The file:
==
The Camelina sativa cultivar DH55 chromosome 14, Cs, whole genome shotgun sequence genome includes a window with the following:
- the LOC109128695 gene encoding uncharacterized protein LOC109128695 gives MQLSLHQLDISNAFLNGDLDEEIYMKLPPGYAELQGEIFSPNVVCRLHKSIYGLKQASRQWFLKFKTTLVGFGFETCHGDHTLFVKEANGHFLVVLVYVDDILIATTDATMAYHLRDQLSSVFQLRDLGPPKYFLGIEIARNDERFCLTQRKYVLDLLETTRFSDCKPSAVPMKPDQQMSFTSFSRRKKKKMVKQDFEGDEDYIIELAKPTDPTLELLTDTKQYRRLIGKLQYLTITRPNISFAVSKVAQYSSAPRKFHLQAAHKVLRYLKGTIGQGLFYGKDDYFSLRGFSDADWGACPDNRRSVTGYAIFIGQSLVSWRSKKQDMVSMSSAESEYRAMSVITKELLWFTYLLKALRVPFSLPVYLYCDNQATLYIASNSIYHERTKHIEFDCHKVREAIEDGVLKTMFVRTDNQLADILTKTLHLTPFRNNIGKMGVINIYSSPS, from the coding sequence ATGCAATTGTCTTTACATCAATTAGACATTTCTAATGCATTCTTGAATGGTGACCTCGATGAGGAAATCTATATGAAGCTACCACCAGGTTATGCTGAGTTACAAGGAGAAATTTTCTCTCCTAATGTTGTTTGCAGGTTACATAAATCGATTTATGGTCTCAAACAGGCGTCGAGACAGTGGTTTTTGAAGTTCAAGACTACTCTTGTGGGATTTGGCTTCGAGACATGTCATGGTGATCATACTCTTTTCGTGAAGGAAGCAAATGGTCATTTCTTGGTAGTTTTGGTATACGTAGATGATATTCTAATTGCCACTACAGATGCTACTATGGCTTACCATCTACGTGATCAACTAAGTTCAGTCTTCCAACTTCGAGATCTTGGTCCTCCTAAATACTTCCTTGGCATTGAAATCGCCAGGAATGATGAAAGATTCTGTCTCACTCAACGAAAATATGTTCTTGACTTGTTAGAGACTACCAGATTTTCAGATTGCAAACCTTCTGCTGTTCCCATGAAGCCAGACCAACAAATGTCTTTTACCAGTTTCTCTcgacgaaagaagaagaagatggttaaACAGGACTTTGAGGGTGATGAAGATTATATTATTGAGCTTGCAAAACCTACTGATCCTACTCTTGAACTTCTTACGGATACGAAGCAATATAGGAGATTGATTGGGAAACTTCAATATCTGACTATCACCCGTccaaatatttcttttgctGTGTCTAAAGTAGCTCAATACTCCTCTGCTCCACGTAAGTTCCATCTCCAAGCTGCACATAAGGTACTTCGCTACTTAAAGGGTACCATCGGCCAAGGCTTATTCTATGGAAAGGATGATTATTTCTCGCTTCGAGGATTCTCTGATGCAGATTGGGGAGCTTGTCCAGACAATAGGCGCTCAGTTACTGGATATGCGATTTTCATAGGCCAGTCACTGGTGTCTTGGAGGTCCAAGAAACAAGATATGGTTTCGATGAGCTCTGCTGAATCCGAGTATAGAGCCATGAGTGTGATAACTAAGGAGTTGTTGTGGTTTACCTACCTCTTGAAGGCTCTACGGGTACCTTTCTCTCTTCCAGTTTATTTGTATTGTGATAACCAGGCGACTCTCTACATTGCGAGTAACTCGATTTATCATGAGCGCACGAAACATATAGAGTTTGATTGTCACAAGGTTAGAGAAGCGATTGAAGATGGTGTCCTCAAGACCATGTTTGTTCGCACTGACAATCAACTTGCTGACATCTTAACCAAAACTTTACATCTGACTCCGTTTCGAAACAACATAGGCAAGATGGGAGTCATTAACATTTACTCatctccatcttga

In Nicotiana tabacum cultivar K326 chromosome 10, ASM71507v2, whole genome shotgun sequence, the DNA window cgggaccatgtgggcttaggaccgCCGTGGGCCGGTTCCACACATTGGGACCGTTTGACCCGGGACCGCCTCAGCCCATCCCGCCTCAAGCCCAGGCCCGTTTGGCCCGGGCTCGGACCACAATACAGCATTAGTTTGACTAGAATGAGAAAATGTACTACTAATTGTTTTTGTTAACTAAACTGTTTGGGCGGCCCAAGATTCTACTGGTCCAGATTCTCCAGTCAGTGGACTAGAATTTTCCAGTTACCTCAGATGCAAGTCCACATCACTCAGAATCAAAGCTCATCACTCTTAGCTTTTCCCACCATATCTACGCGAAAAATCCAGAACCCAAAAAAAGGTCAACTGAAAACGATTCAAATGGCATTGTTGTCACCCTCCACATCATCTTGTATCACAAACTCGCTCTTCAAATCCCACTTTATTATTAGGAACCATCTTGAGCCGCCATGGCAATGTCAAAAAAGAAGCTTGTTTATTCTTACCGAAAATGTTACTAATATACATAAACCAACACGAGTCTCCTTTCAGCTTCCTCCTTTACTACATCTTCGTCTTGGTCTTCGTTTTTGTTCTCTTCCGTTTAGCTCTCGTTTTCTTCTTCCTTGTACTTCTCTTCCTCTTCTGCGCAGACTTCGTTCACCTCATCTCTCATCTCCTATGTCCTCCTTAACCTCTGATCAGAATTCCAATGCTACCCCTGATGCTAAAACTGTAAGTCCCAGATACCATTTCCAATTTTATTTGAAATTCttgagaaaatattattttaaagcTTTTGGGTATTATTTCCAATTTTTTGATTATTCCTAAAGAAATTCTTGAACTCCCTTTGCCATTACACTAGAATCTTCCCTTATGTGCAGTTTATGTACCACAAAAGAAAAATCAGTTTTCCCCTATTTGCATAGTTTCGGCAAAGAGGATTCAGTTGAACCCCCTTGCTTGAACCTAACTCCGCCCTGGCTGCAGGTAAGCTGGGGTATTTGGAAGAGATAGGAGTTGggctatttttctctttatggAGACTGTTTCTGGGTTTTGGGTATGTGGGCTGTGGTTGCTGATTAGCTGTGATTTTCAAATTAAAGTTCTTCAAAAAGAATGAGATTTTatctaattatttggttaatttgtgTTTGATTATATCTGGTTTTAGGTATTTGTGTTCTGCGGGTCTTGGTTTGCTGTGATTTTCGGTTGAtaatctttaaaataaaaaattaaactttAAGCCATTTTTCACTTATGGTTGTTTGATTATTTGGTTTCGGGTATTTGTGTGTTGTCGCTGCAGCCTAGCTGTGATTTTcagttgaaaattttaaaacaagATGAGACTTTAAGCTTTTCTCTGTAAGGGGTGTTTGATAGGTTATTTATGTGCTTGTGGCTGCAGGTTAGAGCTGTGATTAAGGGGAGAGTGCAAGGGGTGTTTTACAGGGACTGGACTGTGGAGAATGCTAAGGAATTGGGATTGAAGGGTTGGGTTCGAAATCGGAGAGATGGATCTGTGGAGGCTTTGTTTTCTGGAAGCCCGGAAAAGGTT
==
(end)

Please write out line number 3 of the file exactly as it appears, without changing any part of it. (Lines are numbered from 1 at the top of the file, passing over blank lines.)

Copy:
In Nicotiana tabacum cultivar K326 chromosome 10, ASM71507v2, whole genome shotgun sequence, the DNA window cgggaccatgtgggcttaggaccgCCGTGGGCCGGTTCCACACATTGGGACCGTTTGACCCGGGACCGCCTCAGCCCATCCCGCCTCAAGCCCAGGCCCGTTTGGCCCGGGCTCGGACCACAATACAGCATTAGTTTGACTAGAATGAGAAAATGTACTACTAATTGTTTTTGTTAACTAAACTGTTTGGGCGGCCCAAGATTCTACTGGTCCAGATTCTCCAGTCAGTGGACTAGAATTTTCCAGTTACCTCAGATGCAAGTCCACATCACTCAGAATCAAAGCTCATCACTCTTAGCTTTTCCCACCATATCTACGCGAAAAATCCAGAACCCAAAAAAAGGTCAACTGAAAACGATTCAAATGGCATTGTTGTCACCCTCCACATCATCTTGTATCACAAACTCGCTCTTCAAATCCCACTTTATTATTAGGAACCATCTTGAGCCGCCATGGCAATGTCAAAAAAGAAGCTTGTTTATTCTTACCGAAAATGTTACTAATATACATAAACCAACACGAGTCTCCTTTCAGCTTCCTCCTTTACTACATCTTCGTCTTGGTCTTCGTTTTTGTTCTCTTCCGTTTAGCTCTCGTTTTCTTCTTCCTTGTACTTCTCTTCCTCTTCTGCGCAGACTTCGTTCACCTCATCTCTCATCTCCTATGTCCTCCTTAACCTCTGATCAGAATTCCAATGCTACCCCTGATGCTAAAACTGTAAGTCCCAGATACCATTTCCAATTTTATTTGAAATTCttgagaaaatattattttaaagcTTTTGGGTATTATTTCCAATTTTTTGATTATTCCTAAAGAAATTCTTGAACTCCCTTTGCCATTACACTAGAATCTTCCCTTATGTGCAGTTTATGTACCACAAAAGAAAAATCAGTTTTCCCCTATTTGCATAGTTTCGGCAAAGAGGATTCAGTTGAACCCCCTTGCTTGAACCTAACTCCGCCCTGGCTGCAGGTAAGCTGGGGTATTTGGAAGAGATAGGAGTTGggctatttttctctttatggAGACTGTTTCTGGGTTTTGGGTATGTGGGCTGTGGTTGCTGATTAGCTGTGATTTTCAAATTAAAGTTCTTCAAAAAGAATGAGATTTTatctaattatttggttaatttgtgTTTGATTATATCTGGTTTTAGGTATTTGTGTTCTGCGGGTCTTGGTTTGCTGTGATTTTCGGTTGAtaatctttaaaataaaaaattaaactttAAGCCATTTTTCACTTATGGTTGTTTGATTATTTGGTTTCGGGTATTTGTGTGTTGTCGCTGCAGCCTAGCTGTGATTTTcagttgaaaattttaaaacaagATGAGACTTTAAGCTTTTCTCTGTAAGGGGTGTTTGATAGGTTATTTATGTGCTTGTGGCTGCAGGTTAGAGCTGTGATTAAGGGGAGAGTGCAAGGGGTGTTTTACAGGGACTGGACTGTGGAGAATGCTAAGGAATTGGGATTGAAGGGTTGGGTTCGAAATCGGAGAGATGGATCTGTGGAGGCTTTGTTTTCTGGAAGCCCGGAAAAGGTT